Antoinette Tuff should be everyone’s hero. Last week, she stopped Michael Brandon Hill, a violent and desperate young man, from following through on an apparent planned mass shooting in an Atlanta-area elementary school. Tuff had been trained in crisis response, but otherwise, on the surface, she was not the perfect person for this job. She’s not a law-enforcement officer, a negotiator, a social worker, or a counselor. She’s a school bookkeeper.
How did Tuff stop Hill? She did three counter-intuitive things: she went straight to God for help, she refused to surrender to fear, and she made a compassionate connection to a person she easily could have disdained.
No one knows for sure exactly what motivated 20-year-old Hill, who described himself as mentally unstable and needing medication, to go to the elementary school that day with an assault rifle and a bag of ammunition. But it was clear he was a young man in pain and despair, who had made a horrific choice to act out his own agony in violence against innocent people.
This is scary stuff. Hill is an example of the rare person who expresses mental illness in violence against others. No one can blame Tuff for being afraid. And she certainly was; she told a police dispatcher, “I’ve never been so scared in all the days of my life.” But she chose to let her legitimate fear motivate her to calm and wise action. She did not allow her less rational fears–like the fear that people with mental illness are reptilian monsters impervious to human connection–to overwhelm her sense of compassion for the young man who stood before her. Because of her faith, she decided to let something else motivate her that day.
Fear is our most common–and frequently our first–response to people with mental illness. But for most people, mental illness is not a catalyst to violence. For most people affected by mental illness, their condition makes them more vulnerable, more likely to be victims of violence themselves. Our fears usually are based not in real threats, but in our own misunderstandings. Because we don’t understand why a person’s behavior is abnormal, we feel afraid. Because we have heard a lot of stories about people with mental illness victimizing others, we feel afraid. But most of the time these fears are irrational. If we stop and think about what’s true, we can realize that unlike Tuff, we are not truly threatened; our fears are born within ourselves. We can choose to evaluate our fears and reconsider them, think differently and see symptoms of illness as what they are, rather than what Fatal Attraction and Psycho told us they are.
Along with fear, we often allow ourselves to be ruled by a temptation to dehumanize people with mental illness. We automatically dismiss them as deserving less dignity than we do, or even as subhuman. We can choose instead, as Antoinette Tuff did, to see people whose thinking is disturbed or disrupted, and respond to them with compassion and respect for their humanness, the very thing that makes them like us. For their tremendous and undefinable value as creatures lovingly made in the very image of God.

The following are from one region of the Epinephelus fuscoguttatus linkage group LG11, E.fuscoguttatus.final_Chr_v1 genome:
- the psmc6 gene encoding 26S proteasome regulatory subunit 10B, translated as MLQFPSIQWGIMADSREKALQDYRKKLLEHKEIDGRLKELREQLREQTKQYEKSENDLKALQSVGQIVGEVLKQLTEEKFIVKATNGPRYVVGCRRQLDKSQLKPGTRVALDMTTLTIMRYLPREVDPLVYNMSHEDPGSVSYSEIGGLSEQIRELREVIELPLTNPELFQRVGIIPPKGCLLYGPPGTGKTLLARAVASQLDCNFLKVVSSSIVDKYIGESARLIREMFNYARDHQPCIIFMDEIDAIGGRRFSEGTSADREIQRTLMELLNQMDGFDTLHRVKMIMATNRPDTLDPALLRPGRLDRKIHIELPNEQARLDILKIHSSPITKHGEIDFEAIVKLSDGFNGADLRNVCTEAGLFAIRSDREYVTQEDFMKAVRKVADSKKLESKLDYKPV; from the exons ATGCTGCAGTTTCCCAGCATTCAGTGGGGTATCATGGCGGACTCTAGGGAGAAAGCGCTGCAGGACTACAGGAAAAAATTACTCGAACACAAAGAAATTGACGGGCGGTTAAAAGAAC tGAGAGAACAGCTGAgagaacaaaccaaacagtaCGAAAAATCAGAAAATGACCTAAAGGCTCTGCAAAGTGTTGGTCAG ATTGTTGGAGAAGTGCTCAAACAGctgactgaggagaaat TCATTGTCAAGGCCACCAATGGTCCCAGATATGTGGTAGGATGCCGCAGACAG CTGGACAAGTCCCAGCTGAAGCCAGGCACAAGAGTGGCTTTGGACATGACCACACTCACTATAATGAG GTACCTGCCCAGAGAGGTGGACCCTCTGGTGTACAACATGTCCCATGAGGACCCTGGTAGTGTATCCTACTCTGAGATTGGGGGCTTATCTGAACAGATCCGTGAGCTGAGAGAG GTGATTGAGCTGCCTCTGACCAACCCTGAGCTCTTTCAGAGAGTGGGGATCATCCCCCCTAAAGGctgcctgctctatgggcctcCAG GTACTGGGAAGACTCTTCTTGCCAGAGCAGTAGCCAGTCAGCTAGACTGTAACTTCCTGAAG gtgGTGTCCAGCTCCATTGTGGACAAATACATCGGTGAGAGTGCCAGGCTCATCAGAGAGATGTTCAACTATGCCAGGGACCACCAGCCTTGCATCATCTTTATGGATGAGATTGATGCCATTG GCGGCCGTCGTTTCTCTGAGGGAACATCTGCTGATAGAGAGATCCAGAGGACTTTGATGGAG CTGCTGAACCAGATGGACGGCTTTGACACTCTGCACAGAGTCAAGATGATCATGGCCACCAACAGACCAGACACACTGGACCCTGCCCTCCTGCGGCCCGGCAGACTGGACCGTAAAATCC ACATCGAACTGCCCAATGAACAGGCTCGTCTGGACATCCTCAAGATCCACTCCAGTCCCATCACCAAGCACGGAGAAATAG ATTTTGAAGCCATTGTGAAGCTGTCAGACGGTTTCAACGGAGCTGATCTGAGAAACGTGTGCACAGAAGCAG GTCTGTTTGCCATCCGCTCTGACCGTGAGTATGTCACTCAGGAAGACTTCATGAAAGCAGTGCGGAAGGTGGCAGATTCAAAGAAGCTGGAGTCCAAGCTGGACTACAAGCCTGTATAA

Does a more rational and compassionate response mean we simply overlook mental illness and its symptoms, pretending people don’t need treatment or special accommodation? Not any more than the needs of other people who face limitations. Do we ignore a real threat to safety? Absolutely not. We must examine our fears to see whether they are founded. If they are, we are responsible to take action to ensure safety, doing so in a way that recognizes the person God made them to be. But if our fears are not legitimate, we must push ourselves to overcome them. And whether afraid or not, we must extend kindness and compassion. All our dealings with people–regardless of their quality of mental health–must begin with basic dignity, respect, and kindness. Must acknowledge that they are people like us–more like us than we probably want to believe.
In Walter Wangerin’s Ragman and Other Cries of Faith, he shares a story of two encounters with gas-station attendants–one whom built him up and one who left him demolished. From these experiences, he shares this lesson:
“You say: ‘But how can I serve the Lord? I’m not important. What I do is so common and of little consequence. Anyone can do what I do.’
“But I say to you: ‘Every time you meet another human being you have the opportunity. It’s a chance at holiness. For you will do one of two things, then. Either you will build him up, or you will tear him down. Either you will acknowledge that he is, or you will make him sorry that he is–sorry, at least, that he is there, in front of you. You will create, or you will destroy. And the things you dignify or deny are God’s own property. They are made, each one of them, in his own image.’
“And I say to you: ‘There are no useless, minor meetings. There are no dead-end jobs. There are no pointless lives. Swallow your sorrows, forget your grievances and all the hurt your poor life has sustained. Turn your face truly to the human before you and let her, for one pure moment, shine. Think her important, and then she will suspect that she is fashioned of God.’
As Antoinette Tuff did, we must always look to God for help and guidance; only God knows the mysteries of the human brain and truly knows the people we are behind our neuroses and artifice. People are much too precious for us to handle on our own.
© 2013 Amy Simpson.